One last check with his superbly acute vision revealed no more of the faint blue flames on this floor. A woman had fainted in an office, and he quickly took her to the stairs where the other workers helped her escape. Up to twentieth, just a brief red and blue vision as he spiraled up the stairwell, his glimpsed presence inspiring hope among those hurrying down the seemingly endless stairs.
The stairwell door was hot, and he went up to twenty-one and back down through the floor, blowing out the flames. A man, panicked, trapped in the elevator; four secretaries barricading the corner office door and screaming for help from the balcony. One man carrying a badly-burned woman; another man passed out from smoke inhalation only yards from the stairwell. Superman saved them all, working as fast as he could, wrapping his cape around people as he flew them through the fire and down to the waiting ambulances.
The work numbed him, narrowed his focus; put out the fire, save the ones who were trapped or hurt, always heading upward. Hurry, get to the next floor, keep the blaze from spreading. Catch the fire, fight it like a savage, vicious beast, pin it down and drive it out of existence, and try not to listen to its hungry roar, try not to think that it bellows defiance when it swallows people whole and their screams rise above every other sound. Rescuing people whose skin crackled under his hands, whose hair and clothes were gone to the flames, the smoke and the heat even robbing them of their screams, only their white staring eyes to prove they were alive. The further up he got, the worse it was, and anger began to beat in his temples beneath the shock and grief at what he was seeing. How dare anyone do this...
* * *
Lois felt her heart seize up as she heard and saw the explosion. Those people inside ... and Kal-El ... my God. In the next instant, she realized that the glass and debris were falling right toward them. The crowds the police had kept back would probably be safe, but she and Toby were now well inside the lines and too close for comfort.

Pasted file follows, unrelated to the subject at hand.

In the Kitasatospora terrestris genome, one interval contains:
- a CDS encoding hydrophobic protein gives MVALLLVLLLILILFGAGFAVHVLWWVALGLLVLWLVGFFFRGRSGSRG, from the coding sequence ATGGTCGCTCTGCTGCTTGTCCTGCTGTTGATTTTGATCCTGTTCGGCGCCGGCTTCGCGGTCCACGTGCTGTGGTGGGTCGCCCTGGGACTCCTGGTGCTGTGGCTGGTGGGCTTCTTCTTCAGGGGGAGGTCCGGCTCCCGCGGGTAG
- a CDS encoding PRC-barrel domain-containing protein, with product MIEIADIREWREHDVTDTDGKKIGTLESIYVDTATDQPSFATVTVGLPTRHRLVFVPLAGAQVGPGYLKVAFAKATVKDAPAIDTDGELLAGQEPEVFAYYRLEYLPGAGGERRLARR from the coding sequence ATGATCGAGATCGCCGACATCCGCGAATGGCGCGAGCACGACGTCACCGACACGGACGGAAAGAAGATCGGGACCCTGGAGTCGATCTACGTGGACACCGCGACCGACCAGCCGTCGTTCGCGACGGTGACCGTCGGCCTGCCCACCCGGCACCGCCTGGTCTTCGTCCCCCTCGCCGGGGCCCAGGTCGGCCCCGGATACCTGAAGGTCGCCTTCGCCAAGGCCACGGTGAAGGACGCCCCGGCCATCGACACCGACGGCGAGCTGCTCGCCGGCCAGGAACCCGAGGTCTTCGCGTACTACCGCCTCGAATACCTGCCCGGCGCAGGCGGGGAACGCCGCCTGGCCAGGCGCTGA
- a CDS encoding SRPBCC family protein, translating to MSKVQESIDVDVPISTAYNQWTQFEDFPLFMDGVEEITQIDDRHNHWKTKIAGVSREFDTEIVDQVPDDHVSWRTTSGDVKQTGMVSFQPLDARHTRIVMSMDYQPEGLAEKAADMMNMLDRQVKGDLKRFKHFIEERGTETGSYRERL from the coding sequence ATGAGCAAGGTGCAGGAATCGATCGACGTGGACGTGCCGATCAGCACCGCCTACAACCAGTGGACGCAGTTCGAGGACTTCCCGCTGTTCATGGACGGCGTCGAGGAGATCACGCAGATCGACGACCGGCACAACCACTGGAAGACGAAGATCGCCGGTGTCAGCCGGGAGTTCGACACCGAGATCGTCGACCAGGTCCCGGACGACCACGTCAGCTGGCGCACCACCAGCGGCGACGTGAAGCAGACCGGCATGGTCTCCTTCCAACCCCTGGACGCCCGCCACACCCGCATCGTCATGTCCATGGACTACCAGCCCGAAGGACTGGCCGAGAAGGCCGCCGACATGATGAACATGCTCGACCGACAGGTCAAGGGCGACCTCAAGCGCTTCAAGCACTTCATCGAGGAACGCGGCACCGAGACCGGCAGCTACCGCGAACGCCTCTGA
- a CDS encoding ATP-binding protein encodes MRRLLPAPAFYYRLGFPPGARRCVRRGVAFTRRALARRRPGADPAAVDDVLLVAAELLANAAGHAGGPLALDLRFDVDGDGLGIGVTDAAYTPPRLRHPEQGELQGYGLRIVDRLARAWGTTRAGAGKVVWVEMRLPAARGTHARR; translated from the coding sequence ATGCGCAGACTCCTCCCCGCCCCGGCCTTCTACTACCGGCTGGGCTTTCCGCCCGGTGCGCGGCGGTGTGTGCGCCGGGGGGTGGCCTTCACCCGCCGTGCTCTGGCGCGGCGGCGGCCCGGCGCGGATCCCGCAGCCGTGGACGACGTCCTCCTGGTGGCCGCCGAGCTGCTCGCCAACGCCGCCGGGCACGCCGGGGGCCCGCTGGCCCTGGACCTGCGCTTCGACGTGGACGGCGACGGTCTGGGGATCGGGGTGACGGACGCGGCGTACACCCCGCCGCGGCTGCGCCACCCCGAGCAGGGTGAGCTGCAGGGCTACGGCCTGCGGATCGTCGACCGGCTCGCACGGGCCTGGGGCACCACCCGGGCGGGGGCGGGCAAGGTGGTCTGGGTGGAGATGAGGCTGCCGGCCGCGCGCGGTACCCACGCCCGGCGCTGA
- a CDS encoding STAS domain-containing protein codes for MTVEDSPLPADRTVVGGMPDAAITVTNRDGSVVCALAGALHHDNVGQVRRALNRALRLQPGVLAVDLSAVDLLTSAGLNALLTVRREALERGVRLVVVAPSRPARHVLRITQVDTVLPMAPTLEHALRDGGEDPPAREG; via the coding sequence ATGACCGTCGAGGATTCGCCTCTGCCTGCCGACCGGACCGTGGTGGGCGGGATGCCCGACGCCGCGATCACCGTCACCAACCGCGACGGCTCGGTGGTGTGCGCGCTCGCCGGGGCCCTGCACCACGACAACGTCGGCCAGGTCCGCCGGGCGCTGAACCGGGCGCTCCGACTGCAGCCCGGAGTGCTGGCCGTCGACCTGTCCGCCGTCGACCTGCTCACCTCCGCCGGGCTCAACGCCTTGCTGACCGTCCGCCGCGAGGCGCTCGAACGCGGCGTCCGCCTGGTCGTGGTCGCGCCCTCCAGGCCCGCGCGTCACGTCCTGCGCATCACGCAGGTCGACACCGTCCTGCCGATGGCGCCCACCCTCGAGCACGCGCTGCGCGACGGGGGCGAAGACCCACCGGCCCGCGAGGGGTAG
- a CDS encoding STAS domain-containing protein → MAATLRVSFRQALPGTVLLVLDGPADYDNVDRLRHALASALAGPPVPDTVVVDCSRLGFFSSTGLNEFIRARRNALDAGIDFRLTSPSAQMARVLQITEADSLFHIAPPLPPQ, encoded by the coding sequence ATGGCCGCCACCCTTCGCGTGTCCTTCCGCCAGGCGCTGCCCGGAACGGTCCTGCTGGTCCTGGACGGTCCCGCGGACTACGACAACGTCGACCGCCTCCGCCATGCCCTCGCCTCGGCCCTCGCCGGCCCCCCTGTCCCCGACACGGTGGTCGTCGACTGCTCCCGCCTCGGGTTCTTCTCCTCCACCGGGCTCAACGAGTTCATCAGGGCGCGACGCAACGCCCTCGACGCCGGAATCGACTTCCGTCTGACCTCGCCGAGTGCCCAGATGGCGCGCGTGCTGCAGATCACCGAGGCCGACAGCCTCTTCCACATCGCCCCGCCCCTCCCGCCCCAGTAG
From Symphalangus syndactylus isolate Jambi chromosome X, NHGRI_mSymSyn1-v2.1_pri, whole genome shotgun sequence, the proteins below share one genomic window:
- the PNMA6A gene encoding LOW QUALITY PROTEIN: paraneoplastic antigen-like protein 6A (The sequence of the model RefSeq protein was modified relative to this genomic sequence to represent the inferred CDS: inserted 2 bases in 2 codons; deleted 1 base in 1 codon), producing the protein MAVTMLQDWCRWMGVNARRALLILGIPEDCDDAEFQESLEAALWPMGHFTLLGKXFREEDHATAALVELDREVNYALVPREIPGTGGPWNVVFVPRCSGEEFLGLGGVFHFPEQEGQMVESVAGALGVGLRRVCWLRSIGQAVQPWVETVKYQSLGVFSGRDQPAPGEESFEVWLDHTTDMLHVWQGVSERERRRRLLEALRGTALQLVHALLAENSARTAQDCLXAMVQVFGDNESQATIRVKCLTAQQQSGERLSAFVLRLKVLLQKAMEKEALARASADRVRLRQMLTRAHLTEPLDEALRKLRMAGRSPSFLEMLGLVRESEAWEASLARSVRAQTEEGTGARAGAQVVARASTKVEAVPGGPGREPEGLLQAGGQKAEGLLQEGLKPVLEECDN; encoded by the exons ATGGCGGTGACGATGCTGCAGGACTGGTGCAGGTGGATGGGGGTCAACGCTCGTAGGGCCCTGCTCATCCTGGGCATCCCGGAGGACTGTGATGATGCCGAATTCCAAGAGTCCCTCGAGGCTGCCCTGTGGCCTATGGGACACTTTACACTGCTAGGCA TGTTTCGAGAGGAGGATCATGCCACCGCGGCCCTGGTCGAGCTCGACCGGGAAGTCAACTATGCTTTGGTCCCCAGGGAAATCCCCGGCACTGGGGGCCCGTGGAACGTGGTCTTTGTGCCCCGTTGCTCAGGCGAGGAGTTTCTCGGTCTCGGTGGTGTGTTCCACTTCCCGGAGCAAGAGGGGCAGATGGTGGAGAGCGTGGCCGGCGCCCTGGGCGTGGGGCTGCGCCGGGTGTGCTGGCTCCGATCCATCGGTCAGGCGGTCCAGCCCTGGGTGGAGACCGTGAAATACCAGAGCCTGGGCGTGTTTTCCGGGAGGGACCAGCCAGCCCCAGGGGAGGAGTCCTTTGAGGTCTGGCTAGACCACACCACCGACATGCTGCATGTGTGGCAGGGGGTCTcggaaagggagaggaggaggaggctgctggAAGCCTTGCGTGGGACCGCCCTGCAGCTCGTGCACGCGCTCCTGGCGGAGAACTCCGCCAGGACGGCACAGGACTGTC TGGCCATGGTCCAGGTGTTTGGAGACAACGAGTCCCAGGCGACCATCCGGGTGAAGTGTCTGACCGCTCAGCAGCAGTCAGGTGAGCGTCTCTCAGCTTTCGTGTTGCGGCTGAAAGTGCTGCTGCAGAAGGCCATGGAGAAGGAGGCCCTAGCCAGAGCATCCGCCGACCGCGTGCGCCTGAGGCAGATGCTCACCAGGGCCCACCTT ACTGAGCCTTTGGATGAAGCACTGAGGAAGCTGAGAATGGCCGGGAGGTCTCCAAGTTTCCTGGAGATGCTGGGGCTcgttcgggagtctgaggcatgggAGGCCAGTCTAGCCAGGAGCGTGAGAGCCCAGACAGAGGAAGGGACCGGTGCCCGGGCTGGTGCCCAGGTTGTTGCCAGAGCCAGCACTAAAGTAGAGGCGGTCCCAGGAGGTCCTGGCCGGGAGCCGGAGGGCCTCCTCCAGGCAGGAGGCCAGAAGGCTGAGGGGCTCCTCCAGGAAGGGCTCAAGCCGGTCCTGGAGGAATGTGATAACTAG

The two reporters dived in unison for the shelter of an overhang across the street, barely escaping a shower of glass fragments that fell onto the pavement with obscenely cheerful tinkling sounds. Half of someone's desk didn't land so gracefully, coming down from an upper story to smash into a police car. Lois and Toby watched, silently, fulfilling their duty as the eyes and ears of their readers. No interviews now, just the need to witness, and then to report. This is what happened, this is how it was. I was there, I risked my life so all of you didn't have to. This is the story.
A telephone handset with someone's hand still clutching it landed just in front of them. Bits of steel lanced through the air, warped by the explosion into deadly projectiles. Concrete dust danced in the air, frosting everyone's faces and clothing. The roar of the fire, the smoke and the confusion, and through it all the reporters who raced into danger made themselves into living recorders.
In spite of journalist objectivity, in spite of her almost sacred calling to witness events of this magnitude, Lois was thinking in the back of her mind, That could've been me, or the twins, or Perry or Jimmy or my mother. And for someone else, it is. God, please, no more ... let the cops catch this bastard, let him burn himself up, anything, just please never again.
* * *
The fire on the top floors had been burning longest, and it was much more reluctant to surrender. Thankfully, no one was left up here, and Superman could concentrate on battling the flames. He was focused on the smoldering carpets when he became aware of a faint beeping noise somewhere below.
That's somewhere about the fortieth floor - no reason for a smoke alarm to be going off down there. Sounds like four different alarm clocks going off, really. I'd better check it. Much as he hated to leave what he was doing, the top floors of the building were already pretty much gutted, and with the other blazes extinguished the fire department was working on this one now. Superman flew down the stairwell, noticing that most people were now in the lower half of the building and proceeding more calmly.
The fortieth floor was mostly given over to maintenance and janitorial. He traced one set of beeps over to a far corner of the building. Just paint cans stacked over here. What could be beeping? Another ignition device? I know this guy uses delays, but why would it make a sound... And then he moved the paint cans aside, and saw what was behind them.